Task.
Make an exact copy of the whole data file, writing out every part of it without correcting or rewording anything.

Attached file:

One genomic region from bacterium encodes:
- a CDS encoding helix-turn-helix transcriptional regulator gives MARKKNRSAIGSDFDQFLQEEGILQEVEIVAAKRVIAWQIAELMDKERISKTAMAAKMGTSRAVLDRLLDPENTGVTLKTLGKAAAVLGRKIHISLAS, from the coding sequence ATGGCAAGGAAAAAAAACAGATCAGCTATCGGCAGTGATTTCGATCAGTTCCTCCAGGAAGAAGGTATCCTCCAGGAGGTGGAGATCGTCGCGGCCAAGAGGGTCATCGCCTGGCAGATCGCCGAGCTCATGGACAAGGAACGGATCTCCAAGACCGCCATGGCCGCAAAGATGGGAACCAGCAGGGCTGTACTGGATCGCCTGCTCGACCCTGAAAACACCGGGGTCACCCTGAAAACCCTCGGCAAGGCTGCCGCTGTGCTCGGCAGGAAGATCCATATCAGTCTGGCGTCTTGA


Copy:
One genomic region from bacterium encodes:
- a CDS encoding helix-turn-helix transcriptional regulator gives MARKKNRSAIGSDFDQFLQEEGILQEVEIVAAKRVIAWQIAELMDKERISKTAMAAKMGTSRAVLDRLLDPENTGVTLKTLGKAAAVLGRKIHISLAS, from the coding sequence ATGGCAAGGAAAAAAAACAGATCAGCTATCGGCAGTGATTTCGATCAGTTCCTCCAGGAAGAAGGTATCCTCCAGGAGGTGGAGATCGTCGCGGCCAAGAGGGTCATCGCCTGGCAGATCGCCGAGCTCATGGACAAGGAACGGATCTCCAAGACCGCCATGGCCGCAAAGATGGGAACCAGCAGGGCTGTACTGGATCGCCTGCTCGACCCTGAAAACACCGGGGTCACCCTGAAAACCCTCGGCAAGGCTGCCGCTGTGCTCGGCAGGAAGATCCATATCAGTCTGGCGTCTTGA